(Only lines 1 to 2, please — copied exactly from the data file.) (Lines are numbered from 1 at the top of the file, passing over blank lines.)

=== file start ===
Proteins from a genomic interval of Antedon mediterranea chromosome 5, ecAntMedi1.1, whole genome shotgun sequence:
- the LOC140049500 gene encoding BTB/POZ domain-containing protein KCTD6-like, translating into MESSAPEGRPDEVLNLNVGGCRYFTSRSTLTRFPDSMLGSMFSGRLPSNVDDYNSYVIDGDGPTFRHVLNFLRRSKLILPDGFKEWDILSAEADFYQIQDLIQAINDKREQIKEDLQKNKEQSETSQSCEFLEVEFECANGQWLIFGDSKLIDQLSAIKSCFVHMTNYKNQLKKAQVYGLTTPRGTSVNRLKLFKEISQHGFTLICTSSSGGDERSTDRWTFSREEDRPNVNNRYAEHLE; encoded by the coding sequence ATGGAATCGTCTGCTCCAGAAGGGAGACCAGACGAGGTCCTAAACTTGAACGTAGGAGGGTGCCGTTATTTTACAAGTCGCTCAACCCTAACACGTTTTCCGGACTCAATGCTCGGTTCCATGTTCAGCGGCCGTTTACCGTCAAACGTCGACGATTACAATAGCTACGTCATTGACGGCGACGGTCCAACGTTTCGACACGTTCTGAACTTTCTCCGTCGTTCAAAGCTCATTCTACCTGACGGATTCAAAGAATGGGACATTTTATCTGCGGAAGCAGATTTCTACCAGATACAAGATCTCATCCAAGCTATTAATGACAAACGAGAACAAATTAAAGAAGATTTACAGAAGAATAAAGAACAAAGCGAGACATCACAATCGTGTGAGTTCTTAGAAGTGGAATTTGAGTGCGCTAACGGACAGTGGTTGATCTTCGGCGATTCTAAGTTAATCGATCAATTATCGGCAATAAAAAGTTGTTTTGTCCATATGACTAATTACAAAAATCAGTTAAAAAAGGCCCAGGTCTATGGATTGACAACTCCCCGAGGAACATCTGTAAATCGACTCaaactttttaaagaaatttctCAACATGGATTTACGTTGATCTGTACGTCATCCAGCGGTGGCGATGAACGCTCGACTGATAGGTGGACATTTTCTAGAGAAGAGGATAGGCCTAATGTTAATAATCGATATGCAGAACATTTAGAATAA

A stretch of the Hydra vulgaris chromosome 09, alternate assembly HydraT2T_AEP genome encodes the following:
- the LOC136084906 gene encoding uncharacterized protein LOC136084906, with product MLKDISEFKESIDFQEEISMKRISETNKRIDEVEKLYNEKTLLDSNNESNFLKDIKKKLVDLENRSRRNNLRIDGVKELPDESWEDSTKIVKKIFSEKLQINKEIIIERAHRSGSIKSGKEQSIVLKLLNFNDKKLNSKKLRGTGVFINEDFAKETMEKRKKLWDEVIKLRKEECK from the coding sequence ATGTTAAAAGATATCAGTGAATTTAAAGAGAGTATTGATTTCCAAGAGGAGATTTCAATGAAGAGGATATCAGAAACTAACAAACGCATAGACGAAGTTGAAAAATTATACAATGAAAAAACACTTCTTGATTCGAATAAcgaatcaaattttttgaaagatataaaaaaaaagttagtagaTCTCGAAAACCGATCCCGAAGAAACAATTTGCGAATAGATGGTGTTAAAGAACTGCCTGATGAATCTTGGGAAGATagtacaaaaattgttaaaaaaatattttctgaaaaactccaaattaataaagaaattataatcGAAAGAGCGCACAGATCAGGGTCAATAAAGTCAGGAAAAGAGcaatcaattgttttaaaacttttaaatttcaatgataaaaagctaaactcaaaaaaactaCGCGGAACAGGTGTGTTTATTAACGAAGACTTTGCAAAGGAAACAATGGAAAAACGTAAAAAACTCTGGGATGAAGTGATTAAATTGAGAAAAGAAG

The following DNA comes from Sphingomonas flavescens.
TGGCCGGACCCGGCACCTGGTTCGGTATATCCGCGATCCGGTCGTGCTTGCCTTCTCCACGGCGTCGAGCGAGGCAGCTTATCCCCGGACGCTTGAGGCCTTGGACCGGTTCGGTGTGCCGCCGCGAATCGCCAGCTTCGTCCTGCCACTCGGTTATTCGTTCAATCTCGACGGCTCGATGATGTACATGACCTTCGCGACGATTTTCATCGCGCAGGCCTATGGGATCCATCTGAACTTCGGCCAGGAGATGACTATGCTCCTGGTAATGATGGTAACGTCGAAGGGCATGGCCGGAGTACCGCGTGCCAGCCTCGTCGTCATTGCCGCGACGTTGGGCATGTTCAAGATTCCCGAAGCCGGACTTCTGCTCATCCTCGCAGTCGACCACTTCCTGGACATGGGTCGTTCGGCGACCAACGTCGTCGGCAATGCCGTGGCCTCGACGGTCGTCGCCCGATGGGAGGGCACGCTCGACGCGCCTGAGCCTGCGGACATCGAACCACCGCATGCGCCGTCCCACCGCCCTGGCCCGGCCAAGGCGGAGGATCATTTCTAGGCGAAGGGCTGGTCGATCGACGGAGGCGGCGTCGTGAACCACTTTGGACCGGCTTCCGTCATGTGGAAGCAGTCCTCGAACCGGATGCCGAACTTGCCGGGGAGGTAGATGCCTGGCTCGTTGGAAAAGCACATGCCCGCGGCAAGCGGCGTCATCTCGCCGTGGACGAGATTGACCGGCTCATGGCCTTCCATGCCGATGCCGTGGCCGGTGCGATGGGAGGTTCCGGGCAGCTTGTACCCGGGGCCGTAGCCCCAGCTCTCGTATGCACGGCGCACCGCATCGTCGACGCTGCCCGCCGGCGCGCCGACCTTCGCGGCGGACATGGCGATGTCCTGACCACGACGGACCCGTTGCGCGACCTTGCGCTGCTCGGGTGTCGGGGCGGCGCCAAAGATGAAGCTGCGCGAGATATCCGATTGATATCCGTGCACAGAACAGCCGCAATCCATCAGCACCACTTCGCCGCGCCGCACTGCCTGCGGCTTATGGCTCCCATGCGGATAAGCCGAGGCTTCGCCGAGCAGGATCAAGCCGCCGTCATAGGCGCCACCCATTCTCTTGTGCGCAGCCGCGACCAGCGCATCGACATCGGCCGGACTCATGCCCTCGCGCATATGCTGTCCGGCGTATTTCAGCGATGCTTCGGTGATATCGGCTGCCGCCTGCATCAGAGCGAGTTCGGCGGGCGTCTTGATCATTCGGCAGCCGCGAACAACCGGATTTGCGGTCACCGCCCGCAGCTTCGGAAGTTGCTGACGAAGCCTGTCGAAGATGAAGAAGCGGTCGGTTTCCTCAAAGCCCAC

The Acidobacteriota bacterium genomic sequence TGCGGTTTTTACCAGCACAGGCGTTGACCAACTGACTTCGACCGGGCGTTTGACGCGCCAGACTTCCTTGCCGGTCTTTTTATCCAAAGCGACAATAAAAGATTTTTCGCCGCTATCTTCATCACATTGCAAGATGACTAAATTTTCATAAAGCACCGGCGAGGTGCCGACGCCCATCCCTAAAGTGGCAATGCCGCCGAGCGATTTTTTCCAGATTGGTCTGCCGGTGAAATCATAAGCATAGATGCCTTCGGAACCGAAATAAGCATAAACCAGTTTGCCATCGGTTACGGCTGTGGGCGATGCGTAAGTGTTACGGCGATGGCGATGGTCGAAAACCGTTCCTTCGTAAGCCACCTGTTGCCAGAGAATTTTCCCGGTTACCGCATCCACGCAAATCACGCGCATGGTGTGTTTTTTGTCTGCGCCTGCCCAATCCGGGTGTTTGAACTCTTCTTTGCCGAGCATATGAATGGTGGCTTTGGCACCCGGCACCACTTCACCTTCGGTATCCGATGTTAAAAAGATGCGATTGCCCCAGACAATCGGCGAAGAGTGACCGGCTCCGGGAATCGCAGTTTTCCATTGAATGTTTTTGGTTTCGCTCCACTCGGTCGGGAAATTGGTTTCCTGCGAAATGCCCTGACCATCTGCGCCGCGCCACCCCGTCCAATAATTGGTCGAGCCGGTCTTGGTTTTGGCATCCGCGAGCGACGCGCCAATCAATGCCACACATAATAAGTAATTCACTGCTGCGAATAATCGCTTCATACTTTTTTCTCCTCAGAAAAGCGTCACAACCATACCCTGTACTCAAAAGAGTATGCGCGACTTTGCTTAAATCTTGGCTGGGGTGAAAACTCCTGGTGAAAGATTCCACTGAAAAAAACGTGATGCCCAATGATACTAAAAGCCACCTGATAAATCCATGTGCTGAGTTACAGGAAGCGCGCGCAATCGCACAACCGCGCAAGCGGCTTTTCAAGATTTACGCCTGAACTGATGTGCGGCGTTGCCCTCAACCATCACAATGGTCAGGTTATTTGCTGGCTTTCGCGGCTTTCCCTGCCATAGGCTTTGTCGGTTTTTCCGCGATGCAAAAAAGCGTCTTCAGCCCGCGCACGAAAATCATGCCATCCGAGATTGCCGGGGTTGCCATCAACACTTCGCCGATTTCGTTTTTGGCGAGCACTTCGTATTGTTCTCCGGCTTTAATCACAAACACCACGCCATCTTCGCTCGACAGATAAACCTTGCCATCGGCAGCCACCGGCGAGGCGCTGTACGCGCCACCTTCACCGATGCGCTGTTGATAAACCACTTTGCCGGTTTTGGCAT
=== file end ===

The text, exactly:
Proteins from a genomic interval of Antedon mediterranea chromosome 5, ecAntMedi1.1, whole genome shotgun sequence:
- the LOC140049500 gene encoding BTB/POZ domain-containing protein KCTD6-like, translating into MESSAPEGRPDEVLNLNVGGCRYFTSRSTLTRFPDSMLGSMFSGRLPSNVDDYNSYVIDGDGPTFRHVLNFLRRSKLILPDGFKEWDILSAEADFYQIQDLIQAINDKREQIKEDLQKNKEQSETSQSCEFLEVEFECANGQWLIFGDSKLIDQLSAIKSCFVHMTNYKNQLKKAQVYGLTTPRGTSVNRLKLFKEISQHGFTLICTSSSGGDERSTDRWTFSREEDRPNVNNRYAEHLE; encoded by the coding sequence ATGGAATCGTCTGCTCCAGAAGGGAGACCAGACGAGGTCCTAAACTTGAACGTAGGAGGGTGCCGTTATTTTACAAGTCGCTCAACCCTAACACGTTTTCCGGACTCAATGCTCGGTTCCATGTTCAGCGGCCGTTTACCGTCAAACGTCGACGATTACAATAGCTACGTCATTGACGGCGACGGTCCAACGTTTCGACACGTTCTGAACTTTCTCCGTCGTTCAAAGCTCATTCTACCTGACGGATTCAAAGAATGGGACATTTTATCTGCGGAAGCAGATTTCTACCAGATACAAGATCTCATCCAAGCTATTAATGACAAACGAGAACAAATTAAAGAAGATTTACAGAAGAATAAAGAACAAAGCGAGACATCACAATCGTGTGAGTTCTTAGAAGTGGAATTTGAGTGCGCTAACGGACAGTGGTTGATCTTCGGCGATTCTAAGTTAATCGATCAATTATCGGCAATAAAAAGTTGTTTTGTCCATATGACTAATTACAAAAATCAGTTAAAAAAGGCCCAGGTCTATGGATTGACAACTCCCCGAGGAACATCTGTAAATCGACTCaaactttttaaagaaatttctCAACATGGATTTACGTTGATCTGTACGTCATCCAGCGGTGGCGATGAACGCTCGACTGATAGGTGGACATTTTCTAGAGAAGAGGATAGGCCTAATGTTAATAATCGATATGCAGAACATTTAGAATAA